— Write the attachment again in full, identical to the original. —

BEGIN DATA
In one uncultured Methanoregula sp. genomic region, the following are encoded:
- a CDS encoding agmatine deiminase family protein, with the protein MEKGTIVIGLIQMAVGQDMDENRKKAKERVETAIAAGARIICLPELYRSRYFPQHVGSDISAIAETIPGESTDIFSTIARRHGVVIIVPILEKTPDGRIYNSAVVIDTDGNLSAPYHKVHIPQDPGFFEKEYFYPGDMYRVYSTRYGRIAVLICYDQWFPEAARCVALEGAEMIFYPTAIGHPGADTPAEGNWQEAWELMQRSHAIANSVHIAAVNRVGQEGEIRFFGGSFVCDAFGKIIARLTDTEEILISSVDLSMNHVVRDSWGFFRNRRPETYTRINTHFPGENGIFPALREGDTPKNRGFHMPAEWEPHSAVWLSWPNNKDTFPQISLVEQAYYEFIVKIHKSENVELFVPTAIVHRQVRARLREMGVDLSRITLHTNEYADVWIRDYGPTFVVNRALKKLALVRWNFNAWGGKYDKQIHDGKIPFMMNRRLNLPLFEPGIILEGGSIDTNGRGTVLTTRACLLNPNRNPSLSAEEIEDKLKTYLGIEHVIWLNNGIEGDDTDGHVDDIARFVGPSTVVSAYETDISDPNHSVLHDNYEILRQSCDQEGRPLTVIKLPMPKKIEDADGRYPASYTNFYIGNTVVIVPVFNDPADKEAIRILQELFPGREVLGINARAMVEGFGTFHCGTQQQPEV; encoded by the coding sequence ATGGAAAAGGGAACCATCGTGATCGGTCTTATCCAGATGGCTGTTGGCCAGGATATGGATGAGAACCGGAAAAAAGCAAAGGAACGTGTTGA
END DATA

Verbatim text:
In one uncultured Methanoregula sp. genomic region, the following are encoded:
- a CDS encoding agmatine deiminase family protein, with the protein MEKGTIVIGLIQMAVGQDMDENRKKAKERVETAIAAGARIICLPELYRSRYFPQHVGSDISAIAETIPGESTDIFSTIARRHGVVIIVPILEKTPDGRIYNSAVVIDTDGNLSAPYHKVHIPQDPGFFEKEYFYPGDMYRVYSTRYGRIAVLICYDQWFPEAARCVALEGAEMIFYPTAIGHPGADTPAEGNWQEAWELMQRSHAIANSVHIAAVNRVGQEGEIRFFGGSFVCDAFGKIIARLTDTEEILISSVDLSMNHVVRDSWGFFRNRRPETYTRINTHFPGENGIFPALREGDTPKNRGFHMPAEWEPHSAVWLSWPNNKDTFPQISLVEQAYYEFIVKIHKSENVELFVPTAIVHRQVRARLREMGVDLSRITLHTNEYADVWIRDYGPTFVVNRALKKLALVRWNFNAWGGKYDKQIHDGKIPFMMNRRLNLPLFEPGIILEGGSIDTNGRGTVLTTRACLLNPNRNPSLSAEEIEDKLKTYLGIEHVIWLNNGIEGDDTDGHVDDIARFVGPSTVVSAYETDISDPNHSVLHDNYEILRQSCDQEGRPLTVIKLPMPKKIEDADGRYPASYTNFYIGNTVVIVPVFNDPADKEAIRILQELFPGREVLGINARAMVEGFGTFHCGTQQQPEV; encoded by the coding sequence ATGGAAAAGGGAACCATCGTGATCGGTCTTATCCAGATGGCTGTTGGCCAGGATATGGATGAGAACCGGAAAAAAGCAAAGGAACGTGTTGA